Friday, October 14, 2016

Advancing the Way Students Learn Through the Use of Technology

By George Moore, Chief Technology Officer, Cengage Learning
Massachusetts is home to more than one hundred higher education institutions.  There are 35 colleges and universities in the greater Boston area alone.  Every day, I am reminded of the importance of lifelong learning.  Along with better employment opportunities and greater access to financial resources, education instills confidence and a sense of accomplishment in people.
While the significance of continuing education cannot be understated, neither can the need for learning materials to evolve to meet students where they are in their education and life journey.   
Digitizing learning materials is about much more than turning a traditional print textbook into an ebook, or programming true or false questions.  While the ease and speed of content delivery has improved, the heart of the education transformation is in how students interact with learning material.  And further, how that interaction impacts outcomes.

Through the use of technology, students can experience an education environment that is personalized to their individual needs.  There is no one-size-fits all approach when it comes to delivering the most effective learning methods.  Technology has allowed for data analysis that shows individual learning paths and progress, which triggers content that is tailored to abilities.

Through data analysis, digital learning platforms figure out what each individual knows and provides real-time recommendations on what to study next. This approach represents a new student-centric model of digital innovation for the education industry.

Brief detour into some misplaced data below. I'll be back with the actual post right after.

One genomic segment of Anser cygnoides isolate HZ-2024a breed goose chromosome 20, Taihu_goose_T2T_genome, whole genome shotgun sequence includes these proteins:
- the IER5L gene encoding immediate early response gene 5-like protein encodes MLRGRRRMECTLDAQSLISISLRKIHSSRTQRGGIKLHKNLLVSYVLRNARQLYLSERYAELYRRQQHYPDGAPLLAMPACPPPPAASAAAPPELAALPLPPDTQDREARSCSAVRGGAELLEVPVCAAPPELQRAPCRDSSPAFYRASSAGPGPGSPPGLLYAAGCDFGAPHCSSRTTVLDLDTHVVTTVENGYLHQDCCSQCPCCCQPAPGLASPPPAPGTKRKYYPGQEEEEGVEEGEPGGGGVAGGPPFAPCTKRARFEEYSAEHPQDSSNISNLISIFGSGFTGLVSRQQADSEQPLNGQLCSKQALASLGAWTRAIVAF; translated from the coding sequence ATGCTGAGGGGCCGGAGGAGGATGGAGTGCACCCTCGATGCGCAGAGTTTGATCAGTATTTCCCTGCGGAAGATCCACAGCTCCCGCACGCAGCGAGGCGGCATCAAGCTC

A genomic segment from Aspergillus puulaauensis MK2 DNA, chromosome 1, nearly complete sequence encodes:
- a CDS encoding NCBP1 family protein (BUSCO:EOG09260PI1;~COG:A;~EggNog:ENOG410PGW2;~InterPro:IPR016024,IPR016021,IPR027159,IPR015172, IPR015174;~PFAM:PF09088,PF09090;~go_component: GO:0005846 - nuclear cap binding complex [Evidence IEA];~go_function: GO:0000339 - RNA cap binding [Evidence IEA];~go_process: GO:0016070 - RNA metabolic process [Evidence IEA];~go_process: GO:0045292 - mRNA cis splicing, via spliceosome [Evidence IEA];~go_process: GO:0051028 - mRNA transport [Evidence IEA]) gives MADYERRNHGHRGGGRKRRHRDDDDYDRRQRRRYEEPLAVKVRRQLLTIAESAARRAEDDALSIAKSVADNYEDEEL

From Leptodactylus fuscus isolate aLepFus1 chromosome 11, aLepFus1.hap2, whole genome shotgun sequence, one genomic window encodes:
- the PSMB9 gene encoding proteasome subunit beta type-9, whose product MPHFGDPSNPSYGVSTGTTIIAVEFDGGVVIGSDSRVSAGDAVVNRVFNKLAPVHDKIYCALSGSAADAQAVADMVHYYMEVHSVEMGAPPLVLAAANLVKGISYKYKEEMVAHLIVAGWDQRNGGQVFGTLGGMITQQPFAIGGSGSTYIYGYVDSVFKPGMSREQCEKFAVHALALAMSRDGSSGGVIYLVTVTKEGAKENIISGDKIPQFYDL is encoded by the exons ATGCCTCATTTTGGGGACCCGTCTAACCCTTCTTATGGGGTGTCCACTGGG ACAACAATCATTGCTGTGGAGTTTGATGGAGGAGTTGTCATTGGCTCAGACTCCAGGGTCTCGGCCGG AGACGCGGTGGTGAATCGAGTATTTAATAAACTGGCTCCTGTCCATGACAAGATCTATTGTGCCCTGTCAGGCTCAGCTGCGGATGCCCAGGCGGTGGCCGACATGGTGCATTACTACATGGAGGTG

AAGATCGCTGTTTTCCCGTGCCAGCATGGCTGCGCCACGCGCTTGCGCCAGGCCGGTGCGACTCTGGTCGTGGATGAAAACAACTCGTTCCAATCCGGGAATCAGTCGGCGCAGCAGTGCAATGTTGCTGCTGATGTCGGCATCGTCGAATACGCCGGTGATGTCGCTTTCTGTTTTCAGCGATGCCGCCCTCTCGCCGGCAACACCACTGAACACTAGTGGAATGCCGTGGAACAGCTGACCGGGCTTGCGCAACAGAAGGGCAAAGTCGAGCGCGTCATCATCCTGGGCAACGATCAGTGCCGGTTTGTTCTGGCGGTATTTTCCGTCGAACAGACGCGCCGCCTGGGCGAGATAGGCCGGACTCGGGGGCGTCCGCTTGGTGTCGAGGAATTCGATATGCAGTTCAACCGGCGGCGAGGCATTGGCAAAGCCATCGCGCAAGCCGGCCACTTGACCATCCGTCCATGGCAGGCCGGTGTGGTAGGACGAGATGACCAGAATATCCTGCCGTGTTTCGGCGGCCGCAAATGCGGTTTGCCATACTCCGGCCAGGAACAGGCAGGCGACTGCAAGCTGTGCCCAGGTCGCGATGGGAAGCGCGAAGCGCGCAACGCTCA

This technology can provide students with feedback and personalized study plans that supplement the classroom experience.  Instructors can be alerted immediately when a student begins to struggle with a concept or falls behind in class. This allows for early intervention and a better likelihood of the student finding their way back on track.  

From an instructor’s standpoint, technology has enabled the creation of customized courses comprised of original work, Open Education Resources (OER) and published content.  This is what instructors tell us they need to build the most meaningful courses for their students.  While professors used to get one piece of content, a textbook, we now give them hundreds of thousands of pieces of content that they can move around.  

While some instructors have been slower to move to use technology, we’re finding that others are insatiable about how many features they want added to their digital learning solutions.  We have added feature after feature to help them meet students where they are, with the right tools, at the right time, to improve outcomes.  

Print textbooks are not going away for good any time soon.  Some subjects lend themselves better to digital adoption than others.  I go to work every day, however, with the whole-hearted belief that technology is advancing the way students learn. 

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